The Hyundai Motor Group has announced that it will introduce 800 volt electric vehicles, underpinned by the E-GMP platform.

A crucial piece in the gap between performance and reliability, 800 volt architecture allows for super-fast charging of the battery and, most importantly, repeatable high performance running.

It is something only the likes of Porsche and Audi have currently implemented, with Porsche showing its use of 800v systems in the new Taycan allow for running flat out from zero to 100km/h at full pace over and over again. Doing the same in a ‘traditional’ electric car is not so easy, as the motor(s) get hot and things like the inverter between the motor and battery need time to cool down or otherwise face failure. For a performance car, this is crucial, particularly for track work.

Porsche was also the first manufacturer to reveal 800V architecture, which has broken new ground in charging, too. Because of 800V, it can recharge 100km range in around five minutes, and go from 5 to 80 percent charge in 20 minutes. Its rated range is up to 420km WLTP. In a test, the German maker was able to drive almost 3500km in 24 hours.

Such recharging times will be welcomed by urbanites thinking of an electric vehicle, though Porsche’s debut EV is out of reach to many. But Kia and Hyundai’s models will likely be positioned to the mainstream, with both brands aiming to release 44 electric models by 2025.

And just as we’ve seen recently with Kia introducing the Stinger – a South Korean antidote to the usual American and Japanese sports cars – Hyundai has plans to expand its performance car lineup (think i30 N) to include electric supercar performance, Hyundai having announced a partnership with electric supercar parts supplier and car builder Rimac. The Genesis Essentia is on the cards as a possible product that will spawn from the relationship.

We can look no further than Hyundai’s recent two-seat RM20e built on the Hyundai Rear Midship Platform as to what the possibilities are. The prototype vehicle is fully functional and fully endowed with incredible performance.

“The RM20e sports car prototype clearly signals future electrified brand aspirations for Hyundai’s performance N brand, moving N into the prestigious genre of supercar-level performance,” says Hyundai’s product division boss Thomas Schemera of the RM20e.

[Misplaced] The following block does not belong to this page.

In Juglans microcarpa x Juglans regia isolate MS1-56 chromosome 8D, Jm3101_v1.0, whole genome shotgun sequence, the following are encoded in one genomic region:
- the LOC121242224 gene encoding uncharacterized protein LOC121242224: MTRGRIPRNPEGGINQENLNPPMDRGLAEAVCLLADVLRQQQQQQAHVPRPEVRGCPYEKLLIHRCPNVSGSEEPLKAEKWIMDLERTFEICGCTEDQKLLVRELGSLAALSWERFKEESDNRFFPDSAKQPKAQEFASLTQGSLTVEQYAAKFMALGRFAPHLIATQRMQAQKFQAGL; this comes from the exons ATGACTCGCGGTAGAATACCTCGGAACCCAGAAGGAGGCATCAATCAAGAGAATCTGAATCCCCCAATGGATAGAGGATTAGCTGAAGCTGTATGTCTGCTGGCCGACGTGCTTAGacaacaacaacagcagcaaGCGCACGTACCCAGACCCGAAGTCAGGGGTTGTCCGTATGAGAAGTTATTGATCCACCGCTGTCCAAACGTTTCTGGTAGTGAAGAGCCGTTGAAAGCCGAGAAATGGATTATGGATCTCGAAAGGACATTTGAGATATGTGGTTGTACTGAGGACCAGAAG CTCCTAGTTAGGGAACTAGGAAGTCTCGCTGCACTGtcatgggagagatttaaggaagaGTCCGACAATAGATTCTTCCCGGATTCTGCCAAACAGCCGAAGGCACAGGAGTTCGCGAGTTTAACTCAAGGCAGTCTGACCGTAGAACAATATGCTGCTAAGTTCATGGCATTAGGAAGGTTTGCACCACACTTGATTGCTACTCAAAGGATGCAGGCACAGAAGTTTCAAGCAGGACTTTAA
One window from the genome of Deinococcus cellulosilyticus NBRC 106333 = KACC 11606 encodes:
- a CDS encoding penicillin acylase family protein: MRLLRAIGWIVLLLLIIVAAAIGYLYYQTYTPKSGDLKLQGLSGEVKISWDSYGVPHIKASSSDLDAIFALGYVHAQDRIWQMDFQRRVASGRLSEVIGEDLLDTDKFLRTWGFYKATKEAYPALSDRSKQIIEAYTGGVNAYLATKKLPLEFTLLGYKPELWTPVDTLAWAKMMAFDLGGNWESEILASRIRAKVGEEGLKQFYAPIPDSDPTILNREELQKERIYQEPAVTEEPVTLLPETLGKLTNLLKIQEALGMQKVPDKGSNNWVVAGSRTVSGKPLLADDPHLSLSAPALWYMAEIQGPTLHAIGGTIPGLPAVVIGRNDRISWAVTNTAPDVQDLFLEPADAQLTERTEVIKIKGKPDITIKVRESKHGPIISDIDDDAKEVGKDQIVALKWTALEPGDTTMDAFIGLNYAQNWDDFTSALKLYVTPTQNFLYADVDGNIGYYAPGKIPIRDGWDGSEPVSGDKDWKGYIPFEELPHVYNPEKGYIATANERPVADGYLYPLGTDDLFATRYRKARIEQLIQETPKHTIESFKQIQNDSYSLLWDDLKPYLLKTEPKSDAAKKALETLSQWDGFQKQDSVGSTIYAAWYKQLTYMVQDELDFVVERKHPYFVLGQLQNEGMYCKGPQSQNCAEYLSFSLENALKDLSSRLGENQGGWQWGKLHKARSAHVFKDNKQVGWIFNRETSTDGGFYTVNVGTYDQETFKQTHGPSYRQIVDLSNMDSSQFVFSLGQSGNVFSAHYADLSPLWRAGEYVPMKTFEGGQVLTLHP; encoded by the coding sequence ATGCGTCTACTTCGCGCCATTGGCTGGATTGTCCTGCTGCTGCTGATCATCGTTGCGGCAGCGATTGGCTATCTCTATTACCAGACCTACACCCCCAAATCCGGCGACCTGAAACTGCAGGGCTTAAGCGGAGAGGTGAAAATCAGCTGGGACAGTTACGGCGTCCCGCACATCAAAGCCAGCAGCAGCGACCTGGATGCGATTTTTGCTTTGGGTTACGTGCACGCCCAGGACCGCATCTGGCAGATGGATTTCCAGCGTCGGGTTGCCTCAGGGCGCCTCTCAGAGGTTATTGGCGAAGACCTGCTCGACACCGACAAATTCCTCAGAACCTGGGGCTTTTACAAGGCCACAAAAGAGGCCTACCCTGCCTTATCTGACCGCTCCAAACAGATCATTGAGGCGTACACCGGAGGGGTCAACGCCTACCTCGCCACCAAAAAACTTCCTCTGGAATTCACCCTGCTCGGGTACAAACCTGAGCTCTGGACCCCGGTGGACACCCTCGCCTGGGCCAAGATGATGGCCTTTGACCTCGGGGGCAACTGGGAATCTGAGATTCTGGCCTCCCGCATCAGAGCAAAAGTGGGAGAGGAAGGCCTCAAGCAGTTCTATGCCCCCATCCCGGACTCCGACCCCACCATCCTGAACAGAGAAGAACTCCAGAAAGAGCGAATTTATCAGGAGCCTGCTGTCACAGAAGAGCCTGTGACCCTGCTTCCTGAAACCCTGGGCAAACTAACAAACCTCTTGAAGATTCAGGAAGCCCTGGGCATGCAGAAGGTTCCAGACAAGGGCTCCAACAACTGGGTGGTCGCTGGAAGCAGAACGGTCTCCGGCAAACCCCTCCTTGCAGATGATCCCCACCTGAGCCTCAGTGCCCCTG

The car is powered by four 148kW/240Nm electric motors, which combine to develop a total output of 596kW and 960Nm of torque – yes, almost 600kW and 1000Nm in a car wearing a Hyundai badge. Acceleration is 0-100km/h in less than 3.0 seconds, and 200km/h is reached in under 10 seconds. Importantly, the 60kWh lithium-ion battery pack is 800 volt compatible with fast charging and reliability.

While such technology sounds expensive and exclusive – which it is right now – it is also quickly becoming democratised in comparison to something like an exotic European hypercar.

Comparatively, electric motors are not that costly, and batteries, while the most expensive component, are not prohibitively so. And performance can be squeezed out quickly from 800 volt architecture. It’s also a technology that’s coming online in Australia and finding support.

Locally, Charge Fox is installing 150kW DC fast-chargers that the company says will be fully compatible with 800V technology. Hyundai is already anticipating that recharging its EVs will become easier than refuelling.

“Our participation in this joint venture reaffirms the Group’s commitment to future electromobility,” says Schemera of Hyundai’s participation already in such networks overseas.

“I am confident that our work with Ionity will open a new era of high-power charging experiences, where charging will be seamless and easier than refuelling for our customers.”

But how soon can we expect this technology to reach the market, realistically? Hyundai further confirmed its venture in 800 volt architecture would be with us soon.

“The decision to join this network will provide enhanced benefits for Hyundai and Kia’s European customers. Starting in 2021, Hyundai and Kia EVs will be equipped with 800 volt charging systems to accommodate Ionity’s maximum charging power of 350 kilowatts. Customers will be able to use Ionity’s HPC facilities, which are equipped with digital payment options, to significantly reduce charging times and better facilitate long-distance travel.”


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The team of journalists at Practical Motoring bring decades of automotive and machinery industry experience. From car and motorbike journalists to mechanical expertise, we like to use tools of the trade both behind the computer and in the workshop.

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